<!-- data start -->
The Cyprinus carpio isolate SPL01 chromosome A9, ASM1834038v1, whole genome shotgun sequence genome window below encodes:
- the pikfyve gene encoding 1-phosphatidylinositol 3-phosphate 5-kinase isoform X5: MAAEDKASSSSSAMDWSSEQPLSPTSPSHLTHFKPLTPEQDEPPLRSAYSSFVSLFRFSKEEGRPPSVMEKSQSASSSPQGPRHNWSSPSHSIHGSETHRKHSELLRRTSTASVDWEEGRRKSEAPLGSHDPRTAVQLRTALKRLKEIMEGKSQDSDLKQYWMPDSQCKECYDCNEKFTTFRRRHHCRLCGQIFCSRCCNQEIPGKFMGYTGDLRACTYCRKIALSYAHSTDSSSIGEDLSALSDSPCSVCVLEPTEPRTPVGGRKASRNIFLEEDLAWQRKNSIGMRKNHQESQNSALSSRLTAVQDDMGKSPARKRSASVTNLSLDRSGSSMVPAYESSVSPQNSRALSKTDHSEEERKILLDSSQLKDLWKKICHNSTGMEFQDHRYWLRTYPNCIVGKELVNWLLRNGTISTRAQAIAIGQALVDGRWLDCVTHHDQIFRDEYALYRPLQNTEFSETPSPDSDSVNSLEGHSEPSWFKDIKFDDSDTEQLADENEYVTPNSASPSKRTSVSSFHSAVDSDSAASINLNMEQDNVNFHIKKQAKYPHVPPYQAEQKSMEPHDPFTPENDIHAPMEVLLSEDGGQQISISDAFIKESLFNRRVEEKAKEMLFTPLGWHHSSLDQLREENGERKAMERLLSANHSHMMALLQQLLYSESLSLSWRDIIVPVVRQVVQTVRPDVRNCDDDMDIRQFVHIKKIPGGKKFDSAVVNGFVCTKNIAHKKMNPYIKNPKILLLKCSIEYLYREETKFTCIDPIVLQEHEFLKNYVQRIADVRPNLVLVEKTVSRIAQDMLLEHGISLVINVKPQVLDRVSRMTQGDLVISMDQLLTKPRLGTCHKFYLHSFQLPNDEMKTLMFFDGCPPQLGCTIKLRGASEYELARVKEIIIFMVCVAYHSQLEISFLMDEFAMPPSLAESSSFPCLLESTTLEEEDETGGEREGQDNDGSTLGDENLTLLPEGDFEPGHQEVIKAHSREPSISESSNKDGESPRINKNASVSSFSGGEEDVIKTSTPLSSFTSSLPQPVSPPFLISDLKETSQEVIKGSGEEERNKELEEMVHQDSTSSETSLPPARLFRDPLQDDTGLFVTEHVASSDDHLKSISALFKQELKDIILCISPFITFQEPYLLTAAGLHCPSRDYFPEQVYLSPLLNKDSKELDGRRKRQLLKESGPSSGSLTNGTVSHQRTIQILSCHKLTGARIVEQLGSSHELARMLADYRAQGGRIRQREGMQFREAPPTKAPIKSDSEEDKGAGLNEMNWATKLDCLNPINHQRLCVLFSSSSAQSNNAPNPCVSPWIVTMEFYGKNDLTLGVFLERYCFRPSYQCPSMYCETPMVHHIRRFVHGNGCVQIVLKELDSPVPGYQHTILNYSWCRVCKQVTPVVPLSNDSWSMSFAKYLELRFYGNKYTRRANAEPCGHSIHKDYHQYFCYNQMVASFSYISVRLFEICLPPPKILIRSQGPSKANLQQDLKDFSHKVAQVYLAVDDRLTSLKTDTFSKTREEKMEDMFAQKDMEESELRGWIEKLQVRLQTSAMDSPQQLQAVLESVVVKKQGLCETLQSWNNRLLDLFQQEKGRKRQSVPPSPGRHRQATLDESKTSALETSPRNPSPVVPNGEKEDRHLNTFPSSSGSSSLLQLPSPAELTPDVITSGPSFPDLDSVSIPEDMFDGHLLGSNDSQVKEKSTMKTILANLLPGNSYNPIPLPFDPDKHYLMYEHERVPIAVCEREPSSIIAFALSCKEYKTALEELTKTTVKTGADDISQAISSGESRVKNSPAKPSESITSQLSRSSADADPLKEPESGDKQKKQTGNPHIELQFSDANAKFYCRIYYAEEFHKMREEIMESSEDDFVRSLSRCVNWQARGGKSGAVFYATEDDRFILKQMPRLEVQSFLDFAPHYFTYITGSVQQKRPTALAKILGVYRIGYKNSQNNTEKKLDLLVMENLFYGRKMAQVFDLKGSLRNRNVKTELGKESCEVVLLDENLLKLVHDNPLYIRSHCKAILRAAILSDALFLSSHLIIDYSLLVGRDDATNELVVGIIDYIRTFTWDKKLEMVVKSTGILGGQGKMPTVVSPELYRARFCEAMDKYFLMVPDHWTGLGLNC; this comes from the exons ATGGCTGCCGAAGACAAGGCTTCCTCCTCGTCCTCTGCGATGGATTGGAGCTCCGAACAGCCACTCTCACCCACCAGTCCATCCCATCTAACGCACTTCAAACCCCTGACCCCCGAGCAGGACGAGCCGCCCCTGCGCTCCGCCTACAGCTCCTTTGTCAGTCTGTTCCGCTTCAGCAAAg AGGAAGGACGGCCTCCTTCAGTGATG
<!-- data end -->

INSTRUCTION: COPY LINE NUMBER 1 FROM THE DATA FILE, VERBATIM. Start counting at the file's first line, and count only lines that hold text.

The Cyprinus carpio isolate SPL01 chromosome A9, ASM1834038v1, whole genome shotgun sequence genome window below encodes: